Almond Board members briefed on state and federal legislative issues
Updates on current state and federal legislative issues were provided March 15, 2011 to almond industry leaders by Dee Dee D’Adamo, Senior Policy Adviser to Rep. Dennis Cardoza (D-Merced), and Jim Collin, Chief Consultant, State Assembly Agriculture Committee. Industry members gathered at the Almond Board’s Modesto offices, in addition to participating by conference call. The meeting was organized by Julie Adams, ABC Vice President, as part of an ongoing effort to educate industry members about legislative and regulatory issues of concern.
Budget concerns dominated both the federal and state outlooks, with both Collin and D’Adamo highlighting the impact budget cuts will have in agricultural policy areas.
Collin detailed the $15 million in cuts proposed for the California Department of Food and Agriculture. Funding will be reduced for the High Risk Pest Exclusion Working Group, as well as for programs dealing with Imported Red Fire Ant, Pierce’s Disease, Light Brown Apple Moth, and the state plant and seed labs. He pointed out that preserving funding for dealing with invasive species has emerged as a top priority for the coalition of state farm groups that was formed to make budget recommendations to CDFA Secretary Karen Ross.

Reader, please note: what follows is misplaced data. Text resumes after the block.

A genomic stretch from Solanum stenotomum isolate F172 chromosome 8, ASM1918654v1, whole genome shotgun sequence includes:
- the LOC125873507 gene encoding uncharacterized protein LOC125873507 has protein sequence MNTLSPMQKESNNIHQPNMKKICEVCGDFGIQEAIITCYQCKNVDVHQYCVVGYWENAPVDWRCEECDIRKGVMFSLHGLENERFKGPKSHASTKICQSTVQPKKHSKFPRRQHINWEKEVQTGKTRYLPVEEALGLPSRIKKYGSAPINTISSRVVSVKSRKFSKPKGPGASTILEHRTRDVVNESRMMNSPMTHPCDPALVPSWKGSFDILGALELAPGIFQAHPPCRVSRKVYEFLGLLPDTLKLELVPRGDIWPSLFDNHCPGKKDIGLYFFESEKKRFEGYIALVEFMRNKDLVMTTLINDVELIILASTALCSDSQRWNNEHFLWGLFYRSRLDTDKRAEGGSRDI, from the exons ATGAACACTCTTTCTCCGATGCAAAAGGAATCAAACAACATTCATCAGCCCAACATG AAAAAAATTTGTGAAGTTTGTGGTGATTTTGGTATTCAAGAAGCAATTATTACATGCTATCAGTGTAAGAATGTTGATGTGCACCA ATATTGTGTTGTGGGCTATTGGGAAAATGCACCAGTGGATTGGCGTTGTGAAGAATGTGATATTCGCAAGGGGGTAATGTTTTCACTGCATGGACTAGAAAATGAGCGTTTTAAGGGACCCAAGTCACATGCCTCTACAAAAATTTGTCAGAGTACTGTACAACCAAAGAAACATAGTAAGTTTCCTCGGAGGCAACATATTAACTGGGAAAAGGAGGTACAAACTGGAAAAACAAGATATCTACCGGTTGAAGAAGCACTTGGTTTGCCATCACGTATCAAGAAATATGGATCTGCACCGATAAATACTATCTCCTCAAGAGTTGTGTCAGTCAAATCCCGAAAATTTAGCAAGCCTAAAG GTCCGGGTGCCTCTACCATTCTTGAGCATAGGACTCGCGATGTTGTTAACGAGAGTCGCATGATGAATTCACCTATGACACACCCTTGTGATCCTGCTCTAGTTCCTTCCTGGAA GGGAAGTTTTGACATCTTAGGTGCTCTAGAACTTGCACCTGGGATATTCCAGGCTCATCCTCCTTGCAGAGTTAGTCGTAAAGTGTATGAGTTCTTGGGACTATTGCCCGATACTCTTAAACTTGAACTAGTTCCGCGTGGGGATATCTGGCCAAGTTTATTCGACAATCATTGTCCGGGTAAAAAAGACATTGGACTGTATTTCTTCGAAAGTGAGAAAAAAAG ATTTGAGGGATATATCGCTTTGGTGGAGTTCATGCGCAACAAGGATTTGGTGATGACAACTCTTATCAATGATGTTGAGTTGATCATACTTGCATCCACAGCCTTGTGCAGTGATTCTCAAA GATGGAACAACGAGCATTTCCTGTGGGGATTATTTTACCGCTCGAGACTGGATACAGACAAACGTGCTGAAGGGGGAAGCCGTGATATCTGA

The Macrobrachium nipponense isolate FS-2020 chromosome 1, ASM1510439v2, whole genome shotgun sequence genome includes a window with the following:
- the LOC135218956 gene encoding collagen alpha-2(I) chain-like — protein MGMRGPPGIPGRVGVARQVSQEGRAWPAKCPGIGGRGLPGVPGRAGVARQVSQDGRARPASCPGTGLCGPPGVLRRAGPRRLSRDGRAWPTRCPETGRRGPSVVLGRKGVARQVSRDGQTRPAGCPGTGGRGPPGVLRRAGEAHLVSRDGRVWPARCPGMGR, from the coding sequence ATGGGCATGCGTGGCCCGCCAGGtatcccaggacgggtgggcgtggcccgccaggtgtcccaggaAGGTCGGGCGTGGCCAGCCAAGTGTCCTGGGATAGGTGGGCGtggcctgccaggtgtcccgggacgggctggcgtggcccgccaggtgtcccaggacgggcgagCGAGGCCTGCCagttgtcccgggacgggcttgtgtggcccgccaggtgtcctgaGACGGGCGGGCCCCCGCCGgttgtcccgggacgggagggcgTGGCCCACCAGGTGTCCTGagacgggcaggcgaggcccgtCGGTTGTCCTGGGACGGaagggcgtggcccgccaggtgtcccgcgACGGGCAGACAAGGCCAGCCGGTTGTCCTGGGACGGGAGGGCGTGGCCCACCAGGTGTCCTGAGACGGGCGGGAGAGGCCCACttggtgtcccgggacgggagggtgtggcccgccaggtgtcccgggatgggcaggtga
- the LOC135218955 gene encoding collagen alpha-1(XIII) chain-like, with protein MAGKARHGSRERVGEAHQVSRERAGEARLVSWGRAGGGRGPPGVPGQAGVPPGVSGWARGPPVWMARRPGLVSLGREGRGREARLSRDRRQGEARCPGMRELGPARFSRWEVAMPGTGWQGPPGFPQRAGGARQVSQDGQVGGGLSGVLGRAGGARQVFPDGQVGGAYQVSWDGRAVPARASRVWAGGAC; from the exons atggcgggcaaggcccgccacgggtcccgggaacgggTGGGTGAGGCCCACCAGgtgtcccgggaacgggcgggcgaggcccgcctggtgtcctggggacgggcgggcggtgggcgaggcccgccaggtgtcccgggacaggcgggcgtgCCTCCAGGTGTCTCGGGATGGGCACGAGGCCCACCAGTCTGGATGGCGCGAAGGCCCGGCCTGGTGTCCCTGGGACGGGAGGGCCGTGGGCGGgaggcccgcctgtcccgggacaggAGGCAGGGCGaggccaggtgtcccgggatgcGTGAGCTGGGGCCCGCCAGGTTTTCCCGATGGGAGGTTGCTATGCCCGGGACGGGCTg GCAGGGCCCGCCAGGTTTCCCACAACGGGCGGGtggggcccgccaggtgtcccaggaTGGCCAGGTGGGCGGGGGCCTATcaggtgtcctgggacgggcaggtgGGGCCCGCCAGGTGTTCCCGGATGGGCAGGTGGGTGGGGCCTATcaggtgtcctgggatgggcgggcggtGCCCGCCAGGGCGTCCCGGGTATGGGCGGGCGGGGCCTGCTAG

Legislative Briefing. Jim Collin, left, Chief Consultant, State Assembly Agricultural Committee and Dee Dee D’Adamo, Senior Policy Adviser to Rep. Dennis Cardoza (D-Merced), updated almond industry members on the latest state and federal legislative and regulatory activities.
Other notable budget cuts included the elimination of $10 million for Williamson Act subventions to participating counties. The funding had been totally eliminated by Gov. Schwarzenegger last year and farm groups worked to get the $10 million re-inserted into the budget, but it was eliminated again in the latest round of budget cuts. Collin felt that farm groups would again work to find legislative support to re-introduce the funding as the Legislature considers the latest budget proposals.
Gov. Brown’s budget also calls for the total elimination of $32 million in General Funds for the state’s fairs, with the potential of 25 smaller fairs being closed.